Electric Pumps

Electric pumps are usually the pump of choice for working parents and anyone who needs to pump for their baby on a regular basis. They are generally budget-friendly and portable. According to the Affordable Care Act, insurance companies are required to cover breast pumps, and most will cover a basic electric pump.

“Electric pumps are the most widely available and give you the most options in terms of budget and features,” says Schwartz. “Electric pumps typically are a great choice for most pumpers, from the occasional pumper to the exclusive pumper.”

Most electric pumps offer options in terms of suction strength and have different modes. They usually start with letdown mode (or massage mode), which is faster and lighter, mimicking the kind of suckling your baby does to elicit your letdown. After a few minutes, the pump switches to extraction mode, which is slower and steadier, mimicking a baby’s suckling patterns as your milk is flowing.

Hospital-Grade Pumps

There are times when it may make sense for you to use what’s called a hospital-grade pump. These are the most powerful pumps out there, and they are what are offered to breastfeeding parents at the hospital who are having trouble bringing their milk in or who are pumping for premature or medically vulnerable babies who aren’t able to breastfeed directly yet.

Hospital-grade pumps are often also recommended for any parent who must exclusively pump, and are usually considered the best pump for increasing milk supply when it is low. Hospital-grade pumps can be used to induce lactation and to relocate, says Schwartz. Some working parents end up preferring hospital-grade pumps as well because of how comfortable and efficient they tend to be.

These types of pumps are very expensive, costing several thousand dollars, and most parents end up renting them from a local hospital or other provider. Hospital-grade pumps can be rented because they are multi-user pumps.

“A hospital-grade pump is meant to be used by many people and has a bacterial barrier,” explains O’Connor.

Can You Share Breast Pumps?

Hospital-grade pumps are the only multi-user pump out there, because they use a closed system which prevents milk from getting inside the motor of the pump and causing bacterial build-up. If you use a hospital-grade pump, you will need to provide your own new and clean pumping tubes and flanges.

The Food and Drug Administration (FDA) advises strongly against sharing manual, battery-operated, or electric breast pumps because of concerns about contamination. Because of this, it's best to decline most hand-me-down pumps from friends. You should also make sure that any pump that’s labeled “hospital grade” is actually a multi-use pump, the FDA advises.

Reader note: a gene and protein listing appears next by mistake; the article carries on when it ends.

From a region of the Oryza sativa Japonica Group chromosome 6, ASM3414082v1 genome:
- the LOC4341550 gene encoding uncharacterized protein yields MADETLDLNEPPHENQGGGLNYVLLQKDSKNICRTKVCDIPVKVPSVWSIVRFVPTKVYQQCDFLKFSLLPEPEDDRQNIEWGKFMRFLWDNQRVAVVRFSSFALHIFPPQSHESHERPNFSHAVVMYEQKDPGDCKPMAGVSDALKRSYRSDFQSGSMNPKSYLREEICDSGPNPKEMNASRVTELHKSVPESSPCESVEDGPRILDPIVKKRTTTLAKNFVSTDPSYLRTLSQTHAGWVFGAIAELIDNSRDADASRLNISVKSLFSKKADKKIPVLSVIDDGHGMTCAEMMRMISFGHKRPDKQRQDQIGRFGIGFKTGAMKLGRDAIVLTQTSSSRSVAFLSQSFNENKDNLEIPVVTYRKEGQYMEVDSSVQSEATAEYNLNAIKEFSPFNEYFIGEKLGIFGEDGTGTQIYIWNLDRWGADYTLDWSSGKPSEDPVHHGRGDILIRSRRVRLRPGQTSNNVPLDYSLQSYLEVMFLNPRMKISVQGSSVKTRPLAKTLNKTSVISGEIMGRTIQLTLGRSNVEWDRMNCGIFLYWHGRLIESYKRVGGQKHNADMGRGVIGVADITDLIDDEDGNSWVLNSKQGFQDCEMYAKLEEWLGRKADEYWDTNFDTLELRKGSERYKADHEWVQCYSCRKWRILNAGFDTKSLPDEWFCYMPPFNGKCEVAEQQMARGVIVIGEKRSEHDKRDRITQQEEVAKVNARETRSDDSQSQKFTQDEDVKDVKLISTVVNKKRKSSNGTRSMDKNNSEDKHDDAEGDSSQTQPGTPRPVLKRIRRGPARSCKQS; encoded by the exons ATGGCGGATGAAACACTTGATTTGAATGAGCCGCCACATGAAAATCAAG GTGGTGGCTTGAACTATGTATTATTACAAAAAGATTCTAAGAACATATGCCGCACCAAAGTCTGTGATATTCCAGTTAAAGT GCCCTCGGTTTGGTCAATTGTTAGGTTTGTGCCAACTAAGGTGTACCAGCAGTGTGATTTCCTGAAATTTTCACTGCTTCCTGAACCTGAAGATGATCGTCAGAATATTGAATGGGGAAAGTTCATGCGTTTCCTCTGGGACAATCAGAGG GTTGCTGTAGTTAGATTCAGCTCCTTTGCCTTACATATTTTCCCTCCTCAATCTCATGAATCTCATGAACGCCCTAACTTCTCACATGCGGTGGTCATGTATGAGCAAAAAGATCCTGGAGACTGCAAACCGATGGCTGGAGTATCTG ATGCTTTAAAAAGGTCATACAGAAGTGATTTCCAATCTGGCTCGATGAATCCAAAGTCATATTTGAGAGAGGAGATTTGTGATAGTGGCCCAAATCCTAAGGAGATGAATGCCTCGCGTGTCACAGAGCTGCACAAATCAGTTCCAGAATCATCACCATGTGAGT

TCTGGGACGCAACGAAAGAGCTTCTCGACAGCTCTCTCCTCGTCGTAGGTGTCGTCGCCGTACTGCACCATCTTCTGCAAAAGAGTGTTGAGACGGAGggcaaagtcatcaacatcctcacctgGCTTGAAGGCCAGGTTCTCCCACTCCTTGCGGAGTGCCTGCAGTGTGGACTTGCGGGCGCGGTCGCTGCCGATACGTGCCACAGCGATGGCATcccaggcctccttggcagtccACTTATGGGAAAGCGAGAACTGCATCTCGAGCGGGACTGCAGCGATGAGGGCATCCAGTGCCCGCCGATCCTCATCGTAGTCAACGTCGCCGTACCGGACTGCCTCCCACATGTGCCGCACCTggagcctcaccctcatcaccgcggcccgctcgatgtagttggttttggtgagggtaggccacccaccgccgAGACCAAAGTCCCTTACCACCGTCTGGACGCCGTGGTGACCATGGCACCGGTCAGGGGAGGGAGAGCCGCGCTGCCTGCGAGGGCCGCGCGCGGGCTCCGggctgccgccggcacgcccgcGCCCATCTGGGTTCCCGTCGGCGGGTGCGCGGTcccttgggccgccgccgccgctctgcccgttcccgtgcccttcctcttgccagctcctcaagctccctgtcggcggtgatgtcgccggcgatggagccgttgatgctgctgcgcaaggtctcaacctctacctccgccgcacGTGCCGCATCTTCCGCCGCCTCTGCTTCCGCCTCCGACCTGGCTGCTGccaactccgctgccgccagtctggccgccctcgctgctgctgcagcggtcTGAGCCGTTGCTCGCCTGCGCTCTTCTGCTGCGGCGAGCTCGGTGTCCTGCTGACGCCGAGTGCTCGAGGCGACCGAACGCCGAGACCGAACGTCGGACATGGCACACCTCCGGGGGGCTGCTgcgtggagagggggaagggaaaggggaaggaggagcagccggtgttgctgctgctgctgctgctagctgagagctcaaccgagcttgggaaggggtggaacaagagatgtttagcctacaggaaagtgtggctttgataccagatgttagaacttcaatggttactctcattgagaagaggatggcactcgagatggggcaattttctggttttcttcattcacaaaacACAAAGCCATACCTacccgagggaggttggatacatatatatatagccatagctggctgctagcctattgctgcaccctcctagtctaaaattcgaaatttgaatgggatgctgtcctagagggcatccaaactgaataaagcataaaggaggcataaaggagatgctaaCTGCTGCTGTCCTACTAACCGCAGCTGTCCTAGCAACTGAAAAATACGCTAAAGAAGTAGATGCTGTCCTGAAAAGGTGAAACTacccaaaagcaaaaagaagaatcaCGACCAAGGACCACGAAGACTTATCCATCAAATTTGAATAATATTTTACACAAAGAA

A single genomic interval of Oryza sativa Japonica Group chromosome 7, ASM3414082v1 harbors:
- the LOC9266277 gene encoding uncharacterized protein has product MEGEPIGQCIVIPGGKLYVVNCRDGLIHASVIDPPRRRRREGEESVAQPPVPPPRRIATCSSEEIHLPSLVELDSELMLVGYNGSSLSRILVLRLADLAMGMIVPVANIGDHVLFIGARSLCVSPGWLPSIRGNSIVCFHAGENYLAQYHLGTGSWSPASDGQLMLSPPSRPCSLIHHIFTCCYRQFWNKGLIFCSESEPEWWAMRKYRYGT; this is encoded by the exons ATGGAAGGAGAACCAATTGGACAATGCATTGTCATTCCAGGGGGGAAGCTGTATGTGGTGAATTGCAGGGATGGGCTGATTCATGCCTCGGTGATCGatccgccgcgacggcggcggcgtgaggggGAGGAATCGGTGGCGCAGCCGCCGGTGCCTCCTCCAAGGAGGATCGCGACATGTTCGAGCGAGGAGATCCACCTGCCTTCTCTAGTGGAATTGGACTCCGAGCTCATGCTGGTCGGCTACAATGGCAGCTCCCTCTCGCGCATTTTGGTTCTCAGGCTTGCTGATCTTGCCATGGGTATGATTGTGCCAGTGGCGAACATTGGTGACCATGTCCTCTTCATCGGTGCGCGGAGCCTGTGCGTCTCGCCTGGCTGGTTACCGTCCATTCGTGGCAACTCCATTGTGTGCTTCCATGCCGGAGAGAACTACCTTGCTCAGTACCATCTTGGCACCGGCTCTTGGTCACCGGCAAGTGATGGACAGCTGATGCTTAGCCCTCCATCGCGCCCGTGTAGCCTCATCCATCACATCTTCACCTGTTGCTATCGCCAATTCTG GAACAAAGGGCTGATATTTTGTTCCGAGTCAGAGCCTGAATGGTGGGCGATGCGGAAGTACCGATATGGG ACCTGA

A Word From Verywell

Every breastfeeding parent will have different pumping needs throughout their breastfeeding journey. You’ll want a pump that meets those needs as well as your budget, and feels comfortable for you to use.

Learning about the different kinds of available pumps out there is an important part of deciding which pump to use. But sometimes you need further guidance. A lactation consultant is a great resource for helping you make the right choice. You can also talk to fellow breastfeeding parents about which pump worked best for them.

5 Sources
Verywell Family uses only high-quality sources, including peer-reviewed studies, to support the facts within our articles. Read our editorial process to learn more about how we fact-check and keep our content accurate, reliable, and trustworthy.
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  2. Meier P, Patel L, Hoban R, Engstrom L. Which breast pump for which mother: an evidence-based approach to individualizing breast pump technology. J Perinatol. 2016;36(7):493-499. doi:10.1038/jp.2016.14

  3. U.S. Department of Health and Human Services. Breastfeeding benefits.

  4. Bartick M, Hernéndez-Aguilar M, Wight N, et al. ABM Clinical Protocol #35: Supporting breastfeeding during maternal or child hospitalization. Breastfeeding Med. 2021;16(9). doi:10.1089/bfm.2021.29190.mba

  5. U.S. Food and Drug Administration. What to know when buying or using a breast pump.

By Wendy Wisner
Wendy Wisner is a lactation consultant and writer covering maternal/child health, parenting, general health and wellness, and mental health. She has worked with breastfeeding parents for over a decade, and is a mom to two boys.

Originally written by Donna Murray, RN, BSN
Donna Murray

Donna Murray, RN, BSN has a Bachelor of Science in Nursing from Rutgers University and is a current member of Sigma Theta Tau, the Nursing Honor Society.